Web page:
a) Afri Pad is a reusable sanitary pad made out of cloth has been around for a couple of years made from a company started by two women from Melbourne. However, one Afripad 12 piece packet costs $4.65 (UGX 15,650) which still does not solve the issue of high costs. b) The Kasiisi Project Girls Support Program supplies imported sanitary pads to school going girls in Kisiizi district in Western Uganda at no cost. The question is “How sustainable is this?” c) Recently, the Uganda minister for Education and sports declared at a budget proposal meeting with parliamentarians, that the government of Uganda does not have funds in their budget to supply pads to school going girls who cannot afford them. All the above sampled initiatives do not address the challenges we are aiming to address. Our solution is different from others because it presents the lowest costs on market and is made out of repurposed locally available plant materials which ensure sustainability.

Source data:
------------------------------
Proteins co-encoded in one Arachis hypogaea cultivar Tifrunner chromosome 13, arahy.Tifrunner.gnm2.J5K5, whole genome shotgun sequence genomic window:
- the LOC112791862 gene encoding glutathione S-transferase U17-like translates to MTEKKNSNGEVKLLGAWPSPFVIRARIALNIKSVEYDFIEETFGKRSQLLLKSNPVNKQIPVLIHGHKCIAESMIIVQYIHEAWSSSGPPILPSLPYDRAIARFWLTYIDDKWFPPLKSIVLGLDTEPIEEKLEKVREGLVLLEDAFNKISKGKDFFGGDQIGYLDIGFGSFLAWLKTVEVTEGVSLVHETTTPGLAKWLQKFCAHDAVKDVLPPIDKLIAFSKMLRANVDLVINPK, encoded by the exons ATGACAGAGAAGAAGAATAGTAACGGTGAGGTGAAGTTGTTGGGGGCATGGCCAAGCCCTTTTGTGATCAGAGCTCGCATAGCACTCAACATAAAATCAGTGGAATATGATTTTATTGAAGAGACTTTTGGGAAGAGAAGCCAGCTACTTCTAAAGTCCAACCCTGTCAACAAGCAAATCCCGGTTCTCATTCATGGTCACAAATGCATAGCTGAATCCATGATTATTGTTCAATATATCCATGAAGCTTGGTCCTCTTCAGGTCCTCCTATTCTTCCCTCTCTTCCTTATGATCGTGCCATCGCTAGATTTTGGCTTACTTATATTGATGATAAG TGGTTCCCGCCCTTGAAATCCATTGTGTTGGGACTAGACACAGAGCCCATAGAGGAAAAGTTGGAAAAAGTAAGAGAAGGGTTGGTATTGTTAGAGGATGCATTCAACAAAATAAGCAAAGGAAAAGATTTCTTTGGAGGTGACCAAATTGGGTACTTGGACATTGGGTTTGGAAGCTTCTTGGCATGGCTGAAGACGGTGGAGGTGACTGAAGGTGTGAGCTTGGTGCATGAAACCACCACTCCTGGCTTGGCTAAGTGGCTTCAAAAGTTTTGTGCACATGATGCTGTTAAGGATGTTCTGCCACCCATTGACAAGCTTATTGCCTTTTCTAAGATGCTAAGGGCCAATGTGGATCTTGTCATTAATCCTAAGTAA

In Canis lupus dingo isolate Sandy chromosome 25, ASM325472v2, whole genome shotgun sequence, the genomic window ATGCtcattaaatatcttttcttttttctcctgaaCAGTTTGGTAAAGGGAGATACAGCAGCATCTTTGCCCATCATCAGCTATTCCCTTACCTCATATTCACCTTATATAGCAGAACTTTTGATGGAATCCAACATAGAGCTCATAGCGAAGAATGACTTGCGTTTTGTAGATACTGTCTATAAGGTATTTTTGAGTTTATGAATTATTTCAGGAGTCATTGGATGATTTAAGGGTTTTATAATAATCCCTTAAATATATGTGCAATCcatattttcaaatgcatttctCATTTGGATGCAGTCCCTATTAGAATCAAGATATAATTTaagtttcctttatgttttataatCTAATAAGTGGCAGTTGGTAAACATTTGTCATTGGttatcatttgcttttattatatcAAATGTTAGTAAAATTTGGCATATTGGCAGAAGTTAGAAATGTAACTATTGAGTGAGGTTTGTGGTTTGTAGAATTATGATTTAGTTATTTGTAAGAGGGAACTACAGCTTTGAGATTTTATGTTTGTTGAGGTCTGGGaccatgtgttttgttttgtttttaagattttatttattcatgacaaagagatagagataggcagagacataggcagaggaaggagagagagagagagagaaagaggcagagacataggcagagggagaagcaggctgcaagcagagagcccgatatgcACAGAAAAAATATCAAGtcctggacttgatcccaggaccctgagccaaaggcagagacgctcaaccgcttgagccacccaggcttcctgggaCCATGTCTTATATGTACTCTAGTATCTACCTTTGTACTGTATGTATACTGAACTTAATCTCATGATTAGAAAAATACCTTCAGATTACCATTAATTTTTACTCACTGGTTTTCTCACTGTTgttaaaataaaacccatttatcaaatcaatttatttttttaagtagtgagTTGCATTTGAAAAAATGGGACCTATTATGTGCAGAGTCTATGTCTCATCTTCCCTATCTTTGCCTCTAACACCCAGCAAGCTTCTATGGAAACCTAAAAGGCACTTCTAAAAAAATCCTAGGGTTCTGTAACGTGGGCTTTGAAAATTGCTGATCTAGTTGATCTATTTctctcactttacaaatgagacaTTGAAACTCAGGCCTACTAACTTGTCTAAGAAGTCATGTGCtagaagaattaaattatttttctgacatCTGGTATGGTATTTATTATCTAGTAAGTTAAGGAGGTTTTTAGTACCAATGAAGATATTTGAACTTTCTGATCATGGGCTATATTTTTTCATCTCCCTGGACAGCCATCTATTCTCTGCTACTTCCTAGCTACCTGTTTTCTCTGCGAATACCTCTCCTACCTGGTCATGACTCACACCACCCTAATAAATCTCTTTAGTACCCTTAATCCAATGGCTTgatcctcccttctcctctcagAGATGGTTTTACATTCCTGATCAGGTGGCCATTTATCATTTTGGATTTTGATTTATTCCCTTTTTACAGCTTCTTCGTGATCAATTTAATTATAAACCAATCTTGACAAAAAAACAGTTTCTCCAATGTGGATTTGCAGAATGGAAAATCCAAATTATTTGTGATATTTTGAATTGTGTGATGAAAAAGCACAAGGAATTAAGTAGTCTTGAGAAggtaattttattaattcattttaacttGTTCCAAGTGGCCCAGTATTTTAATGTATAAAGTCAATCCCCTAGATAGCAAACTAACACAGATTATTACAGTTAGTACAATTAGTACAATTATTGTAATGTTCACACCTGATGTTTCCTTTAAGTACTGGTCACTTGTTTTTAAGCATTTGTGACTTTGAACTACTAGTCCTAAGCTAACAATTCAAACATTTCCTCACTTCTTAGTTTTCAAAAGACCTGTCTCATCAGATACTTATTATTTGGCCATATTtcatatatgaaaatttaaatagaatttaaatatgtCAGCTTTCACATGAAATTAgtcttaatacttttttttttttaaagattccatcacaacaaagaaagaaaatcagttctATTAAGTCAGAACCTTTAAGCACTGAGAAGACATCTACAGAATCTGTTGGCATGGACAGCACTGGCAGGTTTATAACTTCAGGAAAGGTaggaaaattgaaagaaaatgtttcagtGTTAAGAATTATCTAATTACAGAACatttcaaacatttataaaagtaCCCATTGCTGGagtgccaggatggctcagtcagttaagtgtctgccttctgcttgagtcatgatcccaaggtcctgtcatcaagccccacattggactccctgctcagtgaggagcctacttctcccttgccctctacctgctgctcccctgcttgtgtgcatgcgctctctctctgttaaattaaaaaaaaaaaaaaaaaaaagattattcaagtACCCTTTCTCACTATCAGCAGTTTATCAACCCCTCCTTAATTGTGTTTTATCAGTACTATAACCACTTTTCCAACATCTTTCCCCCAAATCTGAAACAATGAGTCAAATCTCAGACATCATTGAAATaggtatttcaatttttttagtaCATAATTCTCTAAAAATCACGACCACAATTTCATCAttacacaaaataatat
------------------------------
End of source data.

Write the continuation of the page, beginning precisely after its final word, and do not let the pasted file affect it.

What have you done up-to date to test your idea with potential users? What learnings do you have to share?